In this video, you’ll see a lime rick burn that recently took place at George Washington’s Ferry Farm and expert artisan Kenneth Tappan will explain the ins and outs of building and burning a lime rick.
Recently, expert artisans Bill Neff and Kenneth Tappan along with staff from The George Washington Foundation built a lime rick — a large crib of wood and oyster shells — at George Washington’s Ferry Farm. This past Saturday, the rick was lit on fire to produce lime for stone and brick work as part of constructing the Washington house.
In eighteenth-century Virginia, near the coast, oyster shells were abundant and commonly burned in one-time-use oyster ricks – different than lime kilns constructed of brick – to yield the lime required for brick and stone masonry. After heating, the burnt shells are slaked with water, causing them to break apart into lime. Mixed with sand and water, as well as sometimes brick dust, clay, charcoal, and bits of shell, lime was the binder in early mortar.
Here are photos of the building and the burning of the lime rick.
Expert craftsmen from Blue Ridge Timberwrights arrived last Tuesday, September 6 to build the frame of the Washington house. This collection of photographs documents the first week of their work and begins with pictures of the finished concrete cradle and Aquia sandstone blocks ready to serve as the foundation for the timber frame. Over the past several months, the wood for the frame was carpentered in the Blue Ridge Timberwrights’ shop before being brought to Ferry Farm and pieced together to form the house. Timber framing work will continue for another few weeks.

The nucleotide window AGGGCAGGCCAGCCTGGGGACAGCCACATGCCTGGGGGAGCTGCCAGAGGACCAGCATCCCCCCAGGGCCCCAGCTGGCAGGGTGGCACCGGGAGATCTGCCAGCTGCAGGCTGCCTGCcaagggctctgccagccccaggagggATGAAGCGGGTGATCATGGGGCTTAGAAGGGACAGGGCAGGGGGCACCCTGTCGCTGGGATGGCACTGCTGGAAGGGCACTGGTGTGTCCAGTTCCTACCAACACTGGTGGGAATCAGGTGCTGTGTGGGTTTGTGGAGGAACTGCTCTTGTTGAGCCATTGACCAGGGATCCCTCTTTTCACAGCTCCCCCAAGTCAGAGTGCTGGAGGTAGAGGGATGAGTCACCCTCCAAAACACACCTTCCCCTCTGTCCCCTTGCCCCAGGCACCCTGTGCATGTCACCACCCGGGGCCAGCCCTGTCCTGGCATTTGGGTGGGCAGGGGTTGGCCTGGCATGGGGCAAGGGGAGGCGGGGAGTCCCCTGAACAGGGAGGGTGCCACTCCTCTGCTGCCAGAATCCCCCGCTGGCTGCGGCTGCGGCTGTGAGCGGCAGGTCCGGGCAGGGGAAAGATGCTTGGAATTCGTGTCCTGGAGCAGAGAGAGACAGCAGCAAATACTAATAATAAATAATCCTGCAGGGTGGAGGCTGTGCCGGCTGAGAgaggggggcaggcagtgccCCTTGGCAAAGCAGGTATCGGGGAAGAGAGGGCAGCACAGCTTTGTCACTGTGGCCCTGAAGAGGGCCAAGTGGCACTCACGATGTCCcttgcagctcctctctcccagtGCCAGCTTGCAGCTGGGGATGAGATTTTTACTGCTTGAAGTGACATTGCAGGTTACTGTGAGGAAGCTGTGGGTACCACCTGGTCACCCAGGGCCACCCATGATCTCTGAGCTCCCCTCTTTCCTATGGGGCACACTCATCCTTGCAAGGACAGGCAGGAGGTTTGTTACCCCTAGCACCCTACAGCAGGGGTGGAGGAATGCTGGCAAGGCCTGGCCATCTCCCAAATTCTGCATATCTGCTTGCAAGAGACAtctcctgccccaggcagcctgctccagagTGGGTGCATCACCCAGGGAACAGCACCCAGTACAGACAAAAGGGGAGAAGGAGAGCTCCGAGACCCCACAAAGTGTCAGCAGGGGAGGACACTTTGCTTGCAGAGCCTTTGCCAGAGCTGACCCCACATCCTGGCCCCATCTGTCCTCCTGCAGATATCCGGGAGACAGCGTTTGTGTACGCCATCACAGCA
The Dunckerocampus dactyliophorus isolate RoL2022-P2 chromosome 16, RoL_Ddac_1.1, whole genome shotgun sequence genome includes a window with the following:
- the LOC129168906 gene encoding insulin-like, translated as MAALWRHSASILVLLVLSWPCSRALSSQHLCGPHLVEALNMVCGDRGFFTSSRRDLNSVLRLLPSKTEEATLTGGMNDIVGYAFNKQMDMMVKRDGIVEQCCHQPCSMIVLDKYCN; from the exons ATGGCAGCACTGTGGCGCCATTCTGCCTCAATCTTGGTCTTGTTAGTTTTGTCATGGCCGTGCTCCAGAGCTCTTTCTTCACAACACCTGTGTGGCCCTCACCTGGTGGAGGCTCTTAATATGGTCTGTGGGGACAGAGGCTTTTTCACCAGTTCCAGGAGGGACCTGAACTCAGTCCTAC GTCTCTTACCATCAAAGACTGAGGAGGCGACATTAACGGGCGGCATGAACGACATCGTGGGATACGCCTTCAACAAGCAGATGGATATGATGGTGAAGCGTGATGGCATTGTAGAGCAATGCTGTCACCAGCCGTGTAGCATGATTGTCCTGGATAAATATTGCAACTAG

In this video, we learn how Stonemasons Ray Cannetti, Kevin Neito, and Robert Hall split and dressed Aquia sandstone into foundation stones for the Washington House interpretive replica at Ferry Farm.
Master Stonemason Ray Cannetti dresses a stone that will be part of the foundation of an interpretive replica of George Washington’s boyhood home being constructed at Ferry Farm in Fredericksburg, Virginia. Watch Part 1: “Splitting the Stone” here.
The George Washington Foundation is undertaking a multi-year venture to build this interpretive replica of the Washington house on its archaeological footprint. The first phase of the project will also reconstruct the kitchen, the enslaved quarters structure, and an outbuilding as well as recreate the period landscape.
Master Stonemason Ray Cannetti and his crew split large sandstone boulders into smaller pieces that will then be dressed into foundation stones for an interpretive replica of George Washington’s boyhood home soon to be constructed at Ferry Farm.
The George Washington Foundation has begun a multi-year venture to building this interpretive replica of the Washington house on its archaeological footprint. The first phase of the project will also reconstruct the kitchen, the enslaved quarters structure, and an outbuilding as well as recreate the period landscape.